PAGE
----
“It’s a comet or a piece of a space glacier? I don’t know, I’m a medical student not an astrogeologist.”, Ellareaux said as he watched a large, golden chunk of ice being hauled away from the docked cruiser and across the loading bay.
The thick-set greying woman beside him smiled as she guided him to fall in behind the entourage of medtechs moving the amber ice-block along with grav-clamps.
“With bits of metal and machinery fused to it? Hardly. What you are looking at is the essence of what makes our medical facilities here sustainable.”
“I’m not sure I’m with you Doctor Skeele. I thought you said this was a salvage team.” he indicated to the medtechs.
“Indeed they are, young man. However, if you are to be a medical practitioner of any ability in the future, you need to hone your investigative instincts. Look deeper.”
They followed the ice and it’s escorts through an archway and into a well-lit chamber. Ellareaux watched, still puzzled, as the medtechs began to make use of the equipment banks arrayed around the edges of the chamber. They busied themselves scanning the ice object and taking samples. One technician studied a screen for a moment then announced, “Amniotic suspension confirmed, trace neurotoxins detected.”
Dr. Skeele beamed with satisfaction and said simply “Proceed.”
Ellareaux felt his skin tingle as a sterility field was engaged, compounding his growing excitement as realisation dawned on him, “It’s a capsuleer! A real-life pod-pilot!”
“Well, mostly right. It’s actually a real dead pod-pilot.”
“But I thought they lived forever, that they couldn’t die.”
Dr. Skeele sighed, “This really is your first trip off-planet, isn’t it? Capsuleers are indeed immortals of sorts, but they are not immune to death. Far from it, in fact you could say that death is part of their lifestyle, just something of an inconvenience. Their consciousness is simply transferred to a new body.”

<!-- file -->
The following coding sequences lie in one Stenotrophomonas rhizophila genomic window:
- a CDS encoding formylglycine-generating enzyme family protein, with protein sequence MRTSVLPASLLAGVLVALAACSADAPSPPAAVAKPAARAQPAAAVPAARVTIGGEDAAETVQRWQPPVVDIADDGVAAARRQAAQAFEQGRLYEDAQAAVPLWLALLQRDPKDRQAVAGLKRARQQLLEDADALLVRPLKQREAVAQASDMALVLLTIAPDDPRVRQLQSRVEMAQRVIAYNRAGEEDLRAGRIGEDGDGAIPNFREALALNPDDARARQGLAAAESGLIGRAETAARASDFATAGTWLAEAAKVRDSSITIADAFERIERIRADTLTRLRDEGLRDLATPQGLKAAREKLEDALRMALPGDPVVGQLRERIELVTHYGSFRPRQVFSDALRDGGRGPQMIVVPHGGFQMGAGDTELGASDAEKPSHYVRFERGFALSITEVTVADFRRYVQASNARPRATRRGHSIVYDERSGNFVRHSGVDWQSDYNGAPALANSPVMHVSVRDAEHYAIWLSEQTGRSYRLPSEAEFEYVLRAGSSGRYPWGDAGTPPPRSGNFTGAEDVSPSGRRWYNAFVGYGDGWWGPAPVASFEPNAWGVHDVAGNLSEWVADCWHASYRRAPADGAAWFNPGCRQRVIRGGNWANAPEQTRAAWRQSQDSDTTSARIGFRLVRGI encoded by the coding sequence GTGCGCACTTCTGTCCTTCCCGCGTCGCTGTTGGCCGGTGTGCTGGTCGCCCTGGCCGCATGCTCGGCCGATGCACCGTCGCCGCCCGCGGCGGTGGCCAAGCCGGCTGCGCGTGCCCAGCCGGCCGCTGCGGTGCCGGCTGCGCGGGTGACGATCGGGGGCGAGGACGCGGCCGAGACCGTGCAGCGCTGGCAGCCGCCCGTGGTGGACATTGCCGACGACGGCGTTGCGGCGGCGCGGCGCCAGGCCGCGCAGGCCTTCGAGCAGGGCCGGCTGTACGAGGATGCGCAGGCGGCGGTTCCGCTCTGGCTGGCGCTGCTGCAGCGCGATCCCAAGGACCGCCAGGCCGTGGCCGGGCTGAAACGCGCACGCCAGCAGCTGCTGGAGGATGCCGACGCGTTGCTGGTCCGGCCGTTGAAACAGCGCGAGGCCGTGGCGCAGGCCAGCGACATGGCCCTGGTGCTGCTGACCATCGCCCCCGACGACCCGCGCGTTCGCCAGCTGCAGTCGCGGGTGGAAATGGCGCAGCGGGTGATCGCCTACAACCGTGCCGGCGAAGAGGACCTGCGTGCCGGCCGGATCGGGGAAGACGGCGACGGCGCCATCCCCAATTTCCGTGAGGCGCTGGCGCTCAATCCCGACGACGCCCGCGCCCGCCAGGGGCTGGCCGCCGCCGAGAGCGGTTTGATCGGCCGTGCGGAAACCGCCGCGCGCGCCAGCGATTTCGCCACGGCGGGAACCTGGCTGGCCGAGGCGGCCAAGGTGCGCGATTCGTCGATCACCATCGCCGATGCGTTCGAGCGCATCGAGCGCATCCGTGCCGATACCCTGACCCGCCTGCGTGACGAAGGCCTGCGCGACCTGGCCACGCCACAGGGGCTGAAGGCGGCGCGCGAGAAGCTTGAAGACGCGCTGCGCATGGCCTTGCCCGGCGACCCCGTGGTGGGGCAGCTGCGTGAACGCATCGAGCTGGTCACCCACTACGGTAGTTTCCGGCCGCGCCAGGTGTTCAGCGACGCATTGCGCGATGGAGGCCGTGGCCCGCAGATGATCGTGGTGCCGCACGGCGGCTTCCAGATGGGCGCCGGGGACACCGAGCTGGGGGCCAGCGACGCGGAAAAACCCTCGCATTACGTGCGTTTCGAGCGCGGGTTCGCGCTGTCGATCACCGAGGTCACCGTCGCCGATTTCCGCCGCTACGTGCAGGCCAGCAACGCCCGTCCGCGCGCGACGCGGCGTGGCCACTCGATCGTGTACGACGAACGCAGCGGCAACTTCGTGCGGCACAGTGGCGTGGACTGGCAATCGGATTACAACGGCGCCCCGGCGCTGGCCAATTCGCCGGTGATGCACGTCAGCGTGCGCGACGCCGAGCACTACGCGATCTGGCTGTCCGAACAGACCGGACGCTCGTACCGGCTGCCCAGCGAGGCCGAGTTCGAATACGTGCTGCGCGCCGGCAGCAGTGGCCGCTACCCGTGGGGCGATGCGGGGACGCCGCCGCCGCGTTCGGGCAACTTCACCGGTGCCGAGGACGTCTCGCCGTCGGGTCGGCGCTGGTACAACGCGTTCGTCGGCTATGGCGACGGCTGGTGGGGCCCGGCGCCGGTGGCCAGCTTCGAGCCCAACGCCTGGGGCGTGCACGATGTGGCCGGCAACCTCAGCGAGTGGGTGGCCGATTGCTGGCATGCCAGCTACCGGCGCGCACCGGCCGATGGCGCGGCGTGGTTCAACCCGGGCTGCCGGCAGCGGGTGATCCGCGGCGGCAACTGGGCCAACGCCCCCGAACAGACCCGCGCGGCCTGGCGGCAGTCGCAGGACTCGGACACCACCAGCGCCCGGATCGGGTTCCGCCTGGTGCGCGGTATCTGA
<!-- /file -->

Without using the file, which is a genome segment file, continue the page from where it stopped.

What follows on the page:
The technicians were now applying an assortment of heat-torches and laser-cutters as they whittled away at the frozen amniotic fluid and shattered capsule wreckage. Dr Skeele continued,
“Do you know what the primary cause of death amongst pod-pilots is? In fact almost the only cause of death.”
Ellareaux watched two technicians carefully remove a large buckled metal plate from the ice, and pondered the vague shadow of a body encased beneath.
“If this is an example of how they all die, I’d have to say either hypothermia or asphyxia due to exposure to space.”
“A reasonable assumption, but incorrect. As soon as the structural integrity of a pod-pilot’s capsule is compromised, a highly-toxic neurotransmitter is administered by the pod life-support systems. This serves to facilitate the consciousness transfer and shut down all synaptic activity as it does so.”
Ellareaux’s brow furrowed, “So they’re all poisoned? Effectively the cause of death is assisted suicide.”
“Exactly. Irrespective of the forces that result in a capsule’s destruction, the occupant’s cause of death is always the same. Toxin-induced neurogenic shutdown.”
The medical student considered this as the thaw continued. The ice covering the corpse had now been reduced to the thickness of no more than a few centimetres and the body was hovering, held in place by a gravity displacement field. Still locked in the semi-foetal ball caused by decerebrate flexion at the moment of death, Ellareaux could make out that the deceased was a woman, tattooed and with a reddish hue to her hair. Dr Skeele frowned at Ellareax’s apparently compassionate expression.
“Do not mourn for her.” she said in harsh tones, “This woman is no more dead than you or I. She is out there somewhere.” a dismissive skyward hand wave. ” She simply had no further use for this body and has discarded it like you might a pair of shoes.” She began to put on an apron that a medtech had just handed her.
Already fearing he knew the answer, Ellereaux inquired through gritted teeth, “So what use is the cadaver to you?”
The doctor paused for a moment and looked incredulously at the medical student, “Isn’t it obvious? We’re going to harvest her organs. In most cases, the corpse is rarely more than a few months old, and is perfectly preserved as the amniotic suspension freezes almost instantly on decompression.”
Ellereaux blanched at Dr. Skeele’s enthusiasm for the impending vivsection. She idly calibrated a neutron scalpel, then looked up at him.
“Oh don’t look like that, the resources to grow replacement organs aren’t as readily available in low-security systems as they are in the heart of the Empire. We learn to use what resources are available. Now take a breath and grab your instruments. I’ll take the pulmonary and cardio-vascular systems, you start on the hepatic and gastro-intestinal.”
And with that, the flesh harvest began.